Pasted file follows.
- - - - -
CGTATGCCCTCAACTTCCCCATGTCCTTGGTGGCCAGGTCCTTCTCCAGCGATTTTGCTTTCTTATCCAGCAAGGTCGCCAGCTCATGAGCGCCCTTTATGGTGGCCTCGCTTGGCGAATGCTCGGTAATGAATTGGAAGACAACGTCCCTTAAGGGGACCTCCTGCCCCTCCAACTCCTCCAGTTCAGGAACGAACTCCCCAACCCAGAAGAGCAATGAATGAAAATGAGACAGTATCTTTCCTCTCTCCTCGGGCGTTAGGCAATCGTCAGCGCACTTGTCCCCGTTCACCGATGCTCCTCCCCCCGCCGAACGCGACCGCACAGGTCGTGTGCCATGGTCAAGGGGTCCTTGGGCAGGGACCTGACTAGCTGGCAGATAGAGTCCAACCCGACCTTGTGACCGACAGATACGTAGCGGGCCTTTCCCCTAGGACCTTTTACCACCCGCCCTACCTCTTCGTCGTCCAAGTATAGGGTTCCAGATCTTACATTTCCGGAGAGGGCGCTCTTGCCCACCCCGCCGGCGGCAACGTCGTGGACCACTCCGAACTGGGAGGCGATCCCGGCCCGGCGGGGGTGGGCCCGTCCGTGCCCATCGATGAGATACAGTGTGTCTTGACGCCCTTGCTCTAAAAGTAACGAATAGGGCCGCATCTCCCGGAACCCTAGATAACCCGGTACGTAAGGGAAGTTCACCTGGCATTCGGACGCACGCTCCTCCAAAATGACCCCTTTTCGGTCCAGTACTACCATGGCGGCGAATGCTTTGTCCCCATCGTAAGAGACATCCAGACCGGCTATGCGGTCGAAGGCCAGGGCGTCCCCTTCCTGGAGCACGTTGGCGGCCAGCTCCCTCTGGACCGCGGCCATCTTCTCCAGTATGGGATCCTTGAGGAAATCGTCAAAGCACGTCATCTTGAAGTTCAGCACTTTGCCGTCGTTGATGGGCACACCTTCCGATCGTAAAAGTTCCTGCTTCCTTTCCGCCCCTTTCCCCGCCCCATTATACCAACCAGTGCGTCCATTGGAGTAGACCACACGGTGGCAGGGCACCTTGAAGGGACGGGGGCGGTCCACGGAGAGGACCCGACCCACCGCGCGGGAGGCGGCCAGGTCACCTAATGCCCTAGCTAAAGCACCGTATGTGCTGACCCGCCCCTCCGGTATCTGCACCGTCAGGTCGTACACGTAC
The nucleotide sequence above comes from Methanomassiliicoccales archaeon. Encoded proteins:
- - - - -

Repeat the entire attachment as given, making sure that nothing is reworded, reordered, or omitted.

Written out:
CGTATGCCCTCAACTTCCCCATGTCCTTGGTGGCCAGGTCCTTCTCCAGCGATTTTGCTTTCTTATCCAGCAAGGTCGCCAGCTCATGAGCGCCCTTTATGGTGGCCTCGCTTGGCGAATGCTCGGTAATGAATTGGAAGACAACGTCCCTTAAGGGGACCTCCTGCCCCTCCAACTCCTCCAGTTCAGGAACGAACTCCCCAACCCAGAAGAGCAATGAATGAAAATGAGACAGTATCTTTCCTCTCTCCTCGGGCGTTAGGCAATCGTCAGCGCACTTGTCCCCGTTCACCGATGCTCCTCCCCCCGCCGAACGCGACCGCACAGGTCGTGTGCCATGGTCAAGGGGTCCTTGGGCAGGGACCTGACTAGCTGGCAGATAGAGTCCAACCCGACCTTGTGACCGACAGATACGTAGCGGGCCTTTCCCCTAGGACCTTTTACCACCCGCCCTACCTCTTCGTCGTCCAAGTATAGGGTTCCAGATCTTACATTTCCGGAGAGGGCGCTCTTGCCCACCCCGCCGGCGGCAACGTCGTGGACCACTCCGAACTGGGAGGCGATCCCGGCCCGGCGGGGGTGGGCCCGTCCGTGCCCATCGATGAGATACAGTGTGTCTTGACGCCCTTGCTCTAAAAGTAACGAATAGGGCCGCATCTCCCGGAACCCTAGATAACCCGGTACGTAAGGGAAGTTCACCTGGCATTCGGACGCACGCTCCTCCAAAATGACCCCTTTTCGGTCCAGTACTACCATGGCGGCGAATGCTTTGTCCCCATCGTAAGAGACATCCAGACCGGCTATGCGGTCGAAGGCCAGGGCGTCCCCTTCCTGGAGCACGTTGGCGGCCAGCTCCCTCTGGACCGCGGCCATCTTCTCCAGTATGGGATCCTTGAGGAAATCGTCAAAGCACGTCATCTTGAAGTTCAGCACTTTGCCGTCGTTGATGGGCACACCTTCCGATCGTAAAAGTTCCTGCTTCCTTTCCGCCCCTTTCCCCGCCCCATTATACCAACCAGTGCGTCCATTGGAGTAGACCACACGGTGGCAGGGCACCTTGAAGGGACGGGGGCGGTCCACGGAGAGGACCCGACCCACCGCGCGGGAGGCGGCCAGGTCACCTAATGCCCTAGCTAAAGCACCGTATGTGCTGACCCGCCCCTCCGGTATCTGCACCGTCAGGTCGTACACGTAC
The nucleotide sequence above comes from Methanomassiliicoccales archaeon. Encoded proteins: